Religious Oppression in China Extends to Judaism

The Communist Party of China has intensified its oppression of religion.
The NY Times front page covered an interview of Chinese Jews who are wary of discrimination.


Officials Tear Down Jewish Stone Marking

In an area in China called Kaifeng, there is a community of Jewish residents whose ancestors settled there over 1000 years ago.

Decades ago the community began planning a revival of the Kaifeng Jewish culture, and until recently the government was fairly tolerant of their activities seeing it as an opportunity for tourism and investment.

But now, Chinese officials have become more severe in their surveillance of religious practices. All spiritual groups, however small they may be, have been placed under governmental scrutiny.

One Jewish man commented that the erasure of Jewish historical presence says that “There are no Jews here. We just want recognition as Jews”, he said.
They are only allowed to gather in small numbers in private homes to pray. No one has yet been arrested, but police and national guards are constantly watching them.


Clampdown on Christianity and Islam

In China, only five major religions are granted permission from the Communist Party to undertake ‘lawful’ practices: Buddhism, Taoism, Islam, Catholicism and Protestantism. As one can see Judaism is not part of the five, and thus their survival is uncertain.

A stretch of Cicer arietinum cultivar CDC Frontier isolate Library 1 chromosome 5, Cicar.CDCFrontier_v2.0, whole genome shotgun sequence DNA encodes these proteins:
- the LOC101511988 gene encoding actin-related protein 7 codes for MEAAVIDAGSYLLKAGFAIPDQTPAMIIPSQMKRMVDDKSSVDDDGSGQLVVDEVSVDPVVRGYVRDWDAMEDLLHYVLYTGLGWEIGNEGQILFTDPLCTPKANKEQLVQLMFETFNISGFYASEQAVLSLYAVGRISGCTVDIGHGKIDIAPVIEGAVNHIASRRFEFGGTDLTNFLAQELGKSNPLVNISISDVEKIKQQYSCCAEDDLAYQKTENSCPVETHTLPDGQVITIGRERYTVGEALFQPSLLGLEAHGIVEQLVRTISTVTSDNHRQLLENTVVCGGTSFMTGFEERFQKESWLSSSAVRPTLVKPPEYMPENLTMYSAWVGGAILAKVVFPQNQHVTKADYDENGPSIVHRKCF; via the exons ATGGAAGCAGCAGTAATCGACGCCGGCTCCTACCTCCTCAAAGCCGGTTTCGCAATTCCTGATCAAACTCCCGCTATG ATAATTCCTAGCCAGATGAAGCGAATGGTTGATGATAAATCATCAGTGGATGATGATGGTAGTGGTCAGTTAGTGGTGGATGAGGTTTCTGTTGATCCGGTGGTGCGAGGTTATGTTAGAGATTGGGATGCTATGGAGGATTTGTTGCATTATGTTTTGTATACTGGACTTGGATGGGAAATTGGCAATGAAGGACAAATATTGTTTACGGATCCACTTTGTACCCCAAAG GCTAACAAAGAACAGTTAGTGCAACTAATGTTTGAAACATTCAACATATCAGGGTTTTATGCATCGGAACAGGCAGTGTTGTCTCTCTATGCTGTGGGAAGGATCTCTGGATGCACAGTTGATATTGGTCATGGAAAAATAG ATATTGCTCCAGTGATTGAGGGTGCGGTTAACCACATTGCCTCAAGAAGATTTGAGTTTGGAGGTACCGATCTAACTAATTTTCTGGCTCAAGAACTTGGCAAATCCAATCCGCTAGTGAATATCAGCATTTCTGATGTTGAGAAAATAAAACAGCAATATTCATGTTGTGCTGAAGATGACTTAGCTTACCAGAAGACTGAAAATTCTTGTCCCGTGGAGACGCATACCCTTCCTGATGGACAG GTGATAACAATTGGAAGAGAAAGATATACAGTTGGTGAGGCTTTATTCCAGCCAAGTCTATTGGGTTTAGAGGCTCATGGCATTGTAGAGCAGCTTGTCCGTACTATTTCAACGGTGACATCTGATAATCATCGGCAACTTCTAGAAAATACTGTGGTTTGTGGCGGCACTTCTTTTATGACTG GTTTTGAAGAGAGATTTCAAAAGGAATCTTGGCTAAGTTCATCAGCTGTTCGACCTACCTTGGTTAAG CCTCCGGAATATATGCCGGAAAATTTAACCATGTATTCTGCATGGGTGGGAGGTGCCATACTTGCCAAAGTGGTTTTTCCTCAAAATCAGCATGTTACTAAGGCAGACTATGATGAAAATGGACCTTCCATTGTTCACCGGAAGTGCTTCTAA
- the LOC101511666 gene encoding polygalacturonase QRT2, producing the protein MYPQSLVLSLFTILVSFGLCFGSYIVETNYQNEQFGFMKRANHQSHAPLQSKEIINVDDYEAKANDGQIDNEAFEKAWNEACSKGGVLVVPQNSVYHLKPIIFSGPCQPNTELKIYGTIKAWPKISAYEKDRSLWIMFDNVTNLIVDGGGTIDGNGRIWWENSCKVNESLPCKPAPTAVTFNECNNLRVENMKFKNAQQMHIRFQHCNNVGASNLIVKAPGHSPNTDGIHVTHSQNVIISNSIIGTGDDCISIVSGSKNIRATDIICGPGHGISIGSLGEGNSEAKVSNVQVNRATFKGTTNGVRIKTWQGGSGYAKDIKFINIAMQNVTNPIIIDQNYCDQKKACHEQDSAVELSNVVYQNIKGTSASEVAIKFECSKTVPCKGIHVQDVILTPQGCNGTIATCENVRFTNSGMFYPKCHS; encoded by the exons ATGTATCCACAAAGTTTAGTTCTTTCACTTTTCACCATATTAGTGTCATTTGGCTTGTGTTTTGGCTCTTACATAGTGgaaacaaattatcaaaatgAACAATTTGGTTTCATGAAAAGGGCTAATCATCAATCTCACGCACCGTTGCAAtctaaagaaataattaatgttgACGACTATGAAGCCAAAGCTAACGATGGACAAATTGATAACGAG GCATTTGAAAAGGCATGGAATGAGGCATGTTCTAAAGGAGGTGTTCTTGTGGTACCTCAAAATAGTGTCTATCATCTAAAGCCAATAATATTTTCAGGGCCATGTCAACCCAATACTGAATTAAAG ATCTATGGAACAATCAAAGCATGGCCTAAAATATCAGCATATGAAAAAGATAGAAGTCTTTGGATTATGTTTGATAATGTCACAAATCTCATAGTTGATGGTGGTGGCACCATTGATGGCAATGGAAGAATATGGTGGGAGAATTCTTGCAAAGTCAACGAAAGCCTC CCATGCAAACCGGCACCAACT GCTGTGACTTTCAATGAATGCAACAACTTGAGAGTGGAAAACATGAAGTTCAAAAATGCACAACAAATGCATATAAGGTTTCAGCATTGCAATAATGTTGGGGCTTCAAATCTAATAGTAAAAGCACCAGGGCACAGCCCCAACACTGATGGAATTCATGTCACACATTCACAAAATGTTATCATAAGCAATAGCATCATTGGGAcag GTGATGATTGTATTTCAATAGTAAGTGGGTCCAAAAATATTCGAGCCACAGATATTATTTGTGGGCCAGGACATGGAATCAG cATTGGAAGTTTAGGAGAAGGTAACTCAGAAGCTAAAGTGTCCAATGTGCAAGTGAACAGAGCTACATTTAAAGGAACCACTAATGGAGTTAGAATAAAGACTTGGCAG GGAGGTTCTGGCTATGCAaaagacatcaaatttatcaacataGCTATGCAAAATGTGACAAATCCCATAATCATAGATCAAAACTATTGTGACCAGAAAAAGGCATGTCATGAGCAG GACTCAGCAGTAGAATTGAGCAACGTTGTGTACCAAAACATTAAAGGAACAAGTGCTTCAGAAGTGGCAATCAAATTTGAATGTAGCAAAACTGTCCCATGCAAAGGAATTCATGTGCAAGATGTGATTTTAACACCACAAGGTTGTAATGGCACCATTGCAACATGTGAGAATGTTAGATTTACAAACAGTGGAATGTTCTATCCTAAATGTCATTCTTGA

Even amongst the five recognized religions, if the government decides that their practices are ‘unlawful’, oppression follows. In fact, this is already happening with Christianity in China.

A prominent Chinese Protestant leader, Reverend Gu Yuese, has gone missing since his February arrest for criticizing the government for removing church crosses. Some speculate that he has been imprisoned in a secret “‘black jail’ notorious for deplorable conditions and even torture” (WSJ February 4).

In China, as the government accelerates the destruction of churches and takes down crosses, Christianity is barely given freedom.

In addition, the Chinese government has been openly discriminating the Muslim population of over 10 million living in the Xinjiang autonomous region. Teachers and civil workers are prohibited from participating in any religious activity, and on top of this, minors are not allowed to receive education in religion.

Xinjiang university students are prohibited from participating in the Ramadan fast, and are forced to eat and drink food distributed by the government.


Japan Keeps Mouths Shut About Religion

Japan rarely covers news of this sort of religious oppression.

It is hard for them to imagine the pain those Muslims go through when they are force-fed during Ramadan.

But 80% of the world are believers in one or another religion. And this is why religious oppression is a very important problem to be promulgated in the world press.

This Jewish oppression story was taken up on the front page of the NY Times because it is the right thing to do and since, for the many Jews living in the U.S., it is of utmost importance and a continuation of persecution they have known over the centuries.

It is about time Japan stops playing the ‘innocent bystander’, and the United States and other world leaders must take an active stand on this growing issue. In a world ravaged by problems based on religious practices, we must encourage inclusiveness and end the growing divisiveness. China can make a difference by ending religious discrimination; the rest of the world can help them do this by shining a spotlight on the problem.

Religious Oppression in China Extends to Judaism
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